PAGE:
Ultimately, despite the many obstacles and disruption, Manny graduated on-time with his high school diploma while at the shelter and enrolled in a college training program. Mom started a job as a home health aide and enrolled in a GED program that also teaches English. In addition, Manny and his relationship with his mother dramatically improved. Before, Manny and his mom did not communicate much and they struggled with trusting each other—Manny had no trust in her because he saw what was going on at home and how she would choose Mr. Hernandez over him. But after Manny showed mom he could be clean, and after mom showed Manny she would stand up for him, warmth increased and so did communication.

The resilience of both mom and Manny was astounding. Their ability to put anger, fear and setbacks on the backburner and focus on the positives enabled them to move towards a better life. It was a very intense and volatile environment to work in as a therapist. However, because Multisystemic Therapy aims to address all aspects of a youth’s life that contribute to their negative behavior, I could intervene and ultimately help the family escape a dangerous situation. I feel beyond privileged to be such a positive impact. This experience was not only humbling for me as a human being, but was such a true testament to how very wonderful this treatment model is.

 

 *Names have been changed to protect confidentiality. This post is also available on the MST Services website.

Related posts:

Written by Foundling Guest Blogger, Madeline Rizzuti, RDN

 

Ask yourself: is it realistic to lose 60 pounds by May? Is running a marathon something I can achieve? Is “eat healthier” a measurable goal? Setting unrealistic New Year’s resolutions only leads to inevitably giving them up. All too often people shoot for the stars and set impossible expectations for themselves. Hey, we’re only human!

 

Now that the New Year has made an appearance, maybe it’s time to kick that resolution into high gear. They key is making SMART goals. They should be Specific, Measurable, Achievable, Realistic, and with a Time frame.

 

An example of a SMART goal is something like:

 

“I will prepare meals on Sundays to have leftovers for lunch at work, instead of ordering fast food.”

 

“I will exercise more by joining a gym and doing 2 spin classes per week.”

 

“I will drink more water by replacing daily sodas with water flavored with Crystal Lite at least 5 days per week.”

 

These are measurable, specific, time framed and realistic goals.

 

Some simple and basic improvements to your diet can be:

 

  • DRINK MORE WATER! Cut out sodas, juices, and all other sweetened beverages that add tons of excess calories daily.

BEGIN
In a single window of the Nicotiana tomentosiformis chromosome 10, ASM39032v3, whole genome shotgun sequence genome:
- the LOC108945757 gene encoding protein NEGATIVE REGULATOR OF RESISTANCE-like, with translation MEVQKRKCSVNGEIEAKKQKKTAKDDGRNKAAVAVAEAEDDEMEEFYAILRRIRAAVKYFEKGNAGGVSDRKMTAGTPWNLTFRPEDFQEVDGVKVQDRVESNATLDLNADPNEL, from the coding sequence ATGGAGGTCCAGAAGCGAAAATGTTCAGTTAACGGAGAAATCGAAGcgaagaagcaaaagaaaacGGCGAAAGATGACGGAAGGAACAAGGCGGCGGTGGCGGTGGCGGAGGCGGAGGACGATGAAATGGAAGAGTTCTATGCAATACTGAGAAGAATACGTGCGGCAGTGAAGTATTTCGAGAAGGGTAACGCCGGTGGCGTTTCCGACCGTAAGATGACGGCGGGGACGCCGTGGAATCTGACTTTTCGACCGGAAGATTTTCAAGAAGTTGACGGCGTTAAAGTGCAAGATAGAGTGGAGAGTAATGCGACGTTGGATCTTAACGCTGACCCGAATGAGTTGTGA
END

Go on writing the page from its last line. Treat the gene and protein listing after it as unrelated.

• ADD VEGGIES! Vegetables are a vital source of fiber, vitamins and minerals and (SURPRISE!) are super low in calories. Vegetables at each meal are a must!
  • GO LEAN! Choose leaner protein sources like skinless chicken or turkey breast, egg whites, fish, non-fat dairy, nuts, tofu, and > 90% ground beef.
  • CONTROL YOUR SNACKING! Plan your daily snacks. Packing snacks in advance and rationing throughout the day can help you avoid coming home after a long day at work and ravenously scouring the kitchen for a fix!
  • PLAN! Use food tracker apps like My Fitness Pal or Lose It to help organize your diet and keep track of your intake.

 

You haven’t set any nutrition goals for 2016 yet? Make small, attainable goals. Once you’ve successfully changed your habits, add more! Take one of these tips and run with it. Make it specific to your lifestyle, make it realistic, and give yourself a time frame for achieving that goal. Good Luck! 

 

Madeline Rizzuti is a Registered Dietitian and Diabetes Education Counselor working for the Developmental Disabilities Program of the New York Foundling. She is a New York native who loves to cook and travel the world tasting new flavors.

 

*Disclaimer: The views and opinions expressed in this article are those of the author(s) and do not necessarily reflect the official policy or position of The New York Foundling, its funders, regulators, donors and/or employees.

 

The information contained within this article is not intended nor implied to be a substitute for professional medical advice, it is provided for educational purposes only.

 

With each New Year many of us make resolutions in which we aim to better ourselves and our community. Sometimes these goals of ‘running every day’ and ‘cooking healthier meals’ fade .This year, let’s get back to the basics and focus on something seemingly simple: being kind.

 

The Foundling’s grant manager, Ava Rosenblatt discusses how we all can do so in her blog piece:

 

“The Secret to Being a Kinder Person”

 

Everyone wants to think of themselves as a good person, but actually doing the right thing, or even knowing the right thing to do, is not easy. However, there is one simple thing you can do that, once you start doing it, will almost immediately make you a better person: It’s called trying. Like any other achievement, being a better person starts with simply putting in a little effort. Here are a few things to try: